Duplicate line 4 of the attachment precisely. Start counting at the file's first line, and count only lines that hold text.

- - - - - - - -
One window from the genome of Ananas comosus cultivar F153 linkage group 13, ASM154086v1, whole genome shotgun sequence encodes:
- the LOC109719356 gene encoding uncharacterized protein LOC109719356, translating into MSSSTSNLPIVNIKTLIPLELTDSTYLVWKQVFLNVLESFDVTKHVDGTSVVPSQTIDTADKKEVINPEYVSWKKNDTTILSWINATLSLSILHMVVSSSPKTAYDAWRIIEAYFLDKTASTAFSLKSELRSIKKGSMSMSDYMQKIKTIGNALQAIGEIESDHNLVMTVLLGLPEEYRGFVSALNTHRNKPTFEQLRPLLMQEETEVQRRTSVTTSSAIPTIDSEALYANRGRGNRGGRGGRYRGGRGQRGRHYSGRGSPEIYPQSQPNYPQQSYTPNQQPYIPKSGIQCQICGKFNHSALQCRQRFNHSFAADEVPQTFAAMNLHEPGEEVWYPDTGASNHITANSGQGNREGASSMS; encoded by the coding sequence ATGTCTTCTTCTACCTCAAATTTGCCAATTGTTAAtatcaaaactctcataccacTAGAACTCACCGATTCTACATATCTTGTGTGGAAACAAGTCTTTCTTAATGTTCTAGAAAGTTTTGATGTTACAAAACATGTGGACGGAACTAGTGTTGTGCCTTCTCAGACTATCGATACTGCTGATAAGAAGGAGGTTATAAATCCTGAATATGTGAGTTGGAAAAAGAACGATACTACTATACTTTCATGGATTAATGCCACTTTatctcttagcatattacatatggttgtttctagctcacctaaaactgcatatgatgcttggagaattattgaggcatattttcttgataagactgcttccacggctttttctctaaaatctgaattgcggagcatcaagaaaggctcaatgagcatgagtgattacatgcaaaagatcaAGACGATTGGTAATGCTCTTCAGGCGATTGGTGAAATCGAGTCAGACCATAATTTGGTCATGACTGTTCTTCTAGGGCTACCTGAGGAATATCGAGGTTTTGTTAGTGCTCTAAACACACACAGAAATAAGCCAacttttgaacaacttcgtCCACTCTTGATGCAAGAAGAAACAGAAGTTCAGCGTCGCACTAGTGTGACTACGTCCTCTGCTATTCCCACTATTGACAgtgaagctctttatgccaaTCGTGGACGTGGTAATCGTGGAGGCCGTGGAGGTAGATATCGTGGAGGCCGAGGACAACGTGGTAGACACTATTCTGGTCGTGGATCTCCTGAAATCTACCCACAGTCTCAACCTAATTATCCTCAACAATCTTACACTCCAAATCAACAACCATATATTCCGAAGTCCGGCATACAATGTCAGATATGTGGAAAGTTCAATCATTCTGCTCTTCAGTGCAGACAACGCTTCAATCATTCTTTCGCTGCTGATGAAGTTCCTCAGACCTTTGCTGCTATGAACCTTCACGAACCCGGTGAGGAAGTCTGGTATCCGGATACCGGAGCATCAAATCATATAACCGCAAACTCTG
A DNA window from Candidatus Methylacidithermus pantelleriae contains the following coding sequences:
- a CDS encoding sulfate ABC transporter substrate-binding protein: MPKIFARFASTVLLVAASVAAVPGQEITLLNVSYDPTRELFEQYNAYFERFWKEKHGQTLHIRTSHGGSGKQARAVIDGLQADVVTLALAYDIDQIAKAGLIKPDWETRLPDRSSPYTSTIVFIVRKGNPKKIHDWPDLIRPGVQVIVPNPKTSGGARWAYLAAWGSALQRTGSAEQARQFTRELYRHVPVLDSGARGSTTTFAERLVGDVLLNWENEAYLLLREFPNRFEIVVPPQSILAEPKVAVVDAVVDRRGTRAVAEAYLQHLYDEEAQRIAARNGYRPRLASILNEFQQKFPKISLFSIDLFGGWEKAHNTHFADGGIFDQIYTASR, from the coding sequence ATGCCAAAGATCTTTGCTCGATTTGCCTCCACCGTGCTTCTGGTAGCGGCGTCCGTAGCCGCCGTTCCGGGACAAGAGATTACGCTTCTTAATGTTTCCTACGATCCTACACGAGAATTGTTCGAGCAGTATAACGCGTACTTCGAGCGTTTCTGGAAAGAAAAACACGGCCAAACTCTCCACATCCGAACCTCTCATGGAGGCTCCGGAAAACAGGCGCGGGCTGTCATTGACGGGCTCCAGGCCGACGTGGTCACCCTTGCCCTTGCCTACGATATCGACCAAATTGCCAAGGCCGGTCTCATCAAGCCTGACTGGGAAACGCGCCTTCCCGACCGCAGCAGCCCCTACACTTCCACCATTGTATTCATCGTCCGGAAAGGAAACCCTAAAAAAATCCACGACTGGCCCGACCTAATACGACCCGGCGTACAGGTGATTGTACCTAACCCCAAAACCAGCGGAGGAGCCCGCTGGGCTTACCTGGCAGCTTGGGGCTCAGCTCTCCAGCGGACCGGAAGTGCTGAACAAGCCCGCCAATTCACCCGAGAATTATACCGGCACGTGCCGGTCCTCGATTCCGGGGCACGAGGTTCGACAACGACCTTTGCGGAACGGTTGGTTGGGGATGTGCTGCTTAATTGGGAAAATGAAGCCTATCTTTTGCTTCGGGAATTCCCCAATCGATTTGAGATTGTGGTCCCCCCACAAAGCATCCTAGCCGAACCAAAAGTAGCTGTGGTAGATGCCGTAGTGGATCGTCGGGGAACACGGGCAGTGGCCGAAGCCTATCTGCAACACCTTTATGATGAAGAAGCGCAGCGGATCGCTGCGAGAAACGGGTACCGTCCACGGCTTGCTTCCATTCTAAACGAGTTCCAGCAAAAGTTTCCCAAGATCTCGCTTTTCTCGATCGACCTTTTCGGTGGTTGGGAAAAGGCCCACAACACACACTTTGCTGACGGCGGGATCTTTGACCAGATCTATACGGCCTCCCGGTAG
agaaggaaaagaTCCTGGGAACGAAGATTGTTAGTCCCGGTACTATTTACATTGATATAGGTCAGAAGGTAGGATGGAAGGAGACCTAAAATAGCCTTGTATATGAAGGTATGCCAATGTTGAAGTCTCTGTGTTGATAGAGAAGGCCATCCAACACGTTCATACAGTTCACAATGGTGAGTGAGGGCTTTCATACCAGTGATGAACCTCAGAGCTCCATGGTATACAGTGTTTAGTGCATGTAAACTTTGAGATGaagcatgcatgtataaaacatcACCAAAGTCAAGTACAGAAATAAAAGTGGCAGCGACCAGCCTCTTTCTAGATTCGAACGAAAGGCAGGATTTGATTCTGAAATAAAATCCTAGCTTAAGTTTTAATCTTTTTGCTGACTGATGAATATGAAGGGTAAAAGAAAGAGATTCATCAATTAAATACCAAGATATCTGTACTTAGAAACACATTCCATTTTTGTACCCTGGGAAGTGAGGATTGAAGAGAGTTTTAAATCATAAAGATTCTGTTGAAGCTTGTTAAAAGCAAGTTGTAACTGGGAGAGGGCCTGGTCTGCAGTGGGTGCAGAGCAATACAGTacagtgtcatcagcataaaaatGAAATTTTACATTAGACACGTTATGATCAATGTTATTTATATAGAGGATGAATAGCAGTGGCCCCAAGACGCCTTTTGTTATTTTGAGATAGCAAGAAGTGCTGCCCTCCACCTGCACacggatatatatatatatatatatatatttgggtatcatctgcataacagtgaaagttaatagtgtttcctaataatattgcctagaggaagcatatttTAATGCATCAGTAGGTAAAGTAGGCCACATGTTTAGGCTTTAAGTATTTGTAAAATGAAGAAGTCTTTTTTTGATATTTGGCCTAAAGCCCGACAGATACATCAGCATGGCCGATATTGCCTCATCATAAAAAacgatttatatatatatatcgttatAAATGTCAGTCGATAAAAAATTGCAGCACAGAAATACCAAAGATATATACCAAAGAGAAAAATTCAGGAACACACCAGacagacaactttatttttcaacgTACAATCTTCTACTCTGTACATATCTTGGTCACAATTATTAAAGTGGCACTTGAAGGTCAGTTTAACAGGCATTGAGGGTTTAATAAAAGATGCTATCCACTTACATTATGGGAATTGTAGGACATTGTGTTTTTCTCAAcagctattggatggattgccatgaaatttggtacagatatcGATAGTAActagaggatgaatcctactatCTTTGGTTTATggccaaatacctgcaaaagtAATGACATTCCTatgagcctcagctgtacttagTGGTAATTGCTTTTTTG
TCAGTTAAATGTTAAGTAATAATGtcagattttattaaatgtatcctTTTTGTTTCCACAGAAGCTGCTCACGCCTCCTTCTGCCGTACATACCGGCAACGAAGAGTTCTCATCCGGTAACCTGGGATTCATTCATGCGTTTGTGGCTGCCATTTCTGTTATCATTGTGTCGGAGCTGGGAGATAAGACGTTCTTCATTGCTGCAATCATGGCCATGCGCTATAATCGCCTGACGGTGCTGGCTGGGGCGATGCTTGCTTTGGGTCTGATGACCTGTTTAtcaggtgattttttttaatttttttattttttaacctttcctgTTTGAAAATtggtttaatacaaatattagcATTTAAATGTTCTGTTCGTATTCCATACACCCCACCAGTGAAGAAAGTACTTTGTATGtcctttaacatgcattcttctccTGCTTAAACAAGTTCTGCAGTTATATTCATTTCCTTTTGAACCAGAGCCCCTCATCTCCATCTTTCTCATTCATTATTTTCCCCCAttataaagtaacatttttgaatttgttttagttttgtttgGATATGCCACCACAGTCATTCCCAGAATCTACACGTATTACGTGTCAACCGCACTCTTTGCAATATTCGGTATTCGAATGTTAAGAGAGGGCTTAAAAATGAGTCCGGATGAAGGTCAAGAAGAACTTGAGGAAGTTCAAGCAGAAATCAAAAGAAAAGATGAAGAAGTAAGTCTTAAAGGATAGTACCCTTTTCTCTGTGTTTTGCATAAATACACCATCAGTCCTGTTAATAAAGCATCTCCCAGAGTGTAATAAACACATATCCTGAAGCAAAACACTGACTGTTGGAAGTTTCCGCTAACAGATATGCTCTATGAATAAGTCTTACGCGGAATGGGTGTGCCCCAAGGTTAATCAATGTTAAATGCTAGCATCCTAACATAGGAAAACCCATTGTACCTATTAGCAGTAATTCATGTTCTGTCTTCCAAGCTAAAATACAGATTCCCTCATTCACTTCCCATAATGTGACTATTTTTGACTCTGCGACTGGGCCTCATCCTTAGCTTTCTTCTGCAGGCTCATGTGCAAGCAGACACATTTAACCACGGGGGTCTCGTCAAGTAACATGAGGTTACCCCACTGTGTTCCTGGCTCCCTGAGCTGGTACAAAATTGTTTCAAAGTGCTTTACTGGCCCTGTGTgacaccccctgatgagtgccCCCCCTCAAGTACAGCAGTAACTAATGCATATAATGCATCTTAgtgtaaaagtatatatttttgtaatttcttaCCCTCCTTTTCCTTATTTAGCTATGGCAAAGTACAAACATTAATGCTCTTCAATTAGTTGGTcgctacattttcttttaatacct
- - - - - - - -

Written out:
- a CDS encoding sulfate ABC transporter substrate-binding protein: MPKIFARFASTVLLVAASVAAVPGQEITLLNVSYDPTRELFEQYNAYFERFWKEKHGQTLHIRTSHGGSGKQARAVIDGLQADVVTLALAYDIDQIAKAGLIKPDWETRLPDRSSPYTSTIVFIVRKGNPKKIHDWPDLIRPGVQVIVPNPKTSGGARWAYLAAWGSALQRTGSAEQARQFTRELYRHVPVLDSGARGSTTTFAERLVGDVLLNWENEAYLLLREFPNRFEIVVPPQSILAEPKVAVVDAVVDRRGTRAVAEAYLQHLYDEEAQRIAARNGYRPRLASILNEFQQKFPKISLFSIDLFGGWEKAHNTHFADGGIFDQIYTASR, from the coding sequence ATGCCAAAGATCTTTGCTCGATTTGCCTCCACCGTGCTTCTGGTAGCGGCGTCCGTAGCCGCCGTTCCGGGACAAGAGATTACGCTTCTTAATGTTTCCTACGATCCTACACGAGAATTGTTCGAGCAGTATAACGCGTACTTCGAGCGTTTCTGGAAAGAAAAACACGGCCAAACTCTCCACATCCGAACCTCTCATGGAGGCTCCGGAAAACAGGCGCGGGCTGTCATTGACGGGCTCCAGGCCGACGTGGTCACCCTTGCCCTTGCCTACGATATCGACCAAATTGCCAAGGCCGGTCTCATCAAGCCTGACTGGGAAACGCGCCTTCCCGACCGCAGCAGCCCCTACACTTCCACCATTGTATTCATCGTCCGGAAAGGAAACCCTAAAAAAATCCACGACTGGCCCGACCTAATACGACCCGGCGTACAGGTGATTGTACCTAACCCCAAAACCAGCGGAGGAGCCCGCTGGGCTTACCTGGCAGCTTGGGGCTCAGCTCTCCAGCGGACCGGAAGTGCTGAACAAGCCCGCCAATTCACCCGAGAATTATACCGGCACGTGCCGGTCCTCGATTCCGGGGCACGAGGTTCGACAACGACCTTTGCGGAACGGTTGGTTGGGGATGTGCTGCTTAATTGGGAAAATGAAGCCTATCTTTTGCTTCGGGAATTCCCCAATCGATTTGAGATTGTGGTCCCCCCACAAAGCATCCTAGCCGAACCAAAAGTAGCTGTGGTAGATGCCGTAGTGGATCGTCGGGGAACACGGGCAGTGGCCGAAGCCTATCTGCAACACCTTTATGATGAAGAAGCGCAGCGGATCGCTGCGAGAAACGGGTACCGTCCACGGCTTGCTTCCATTCTAAACGAGTTCCAGCAAAAGTTTCCCAAGATCTCGCTTTTCTCGATCGACCTTTTCGGTGGTTGGGAAAAGGCCCACAACACACACTTTGCTGACGGCGGGATCTTTGACCAGATCTATACGGCCTCCCGGTAG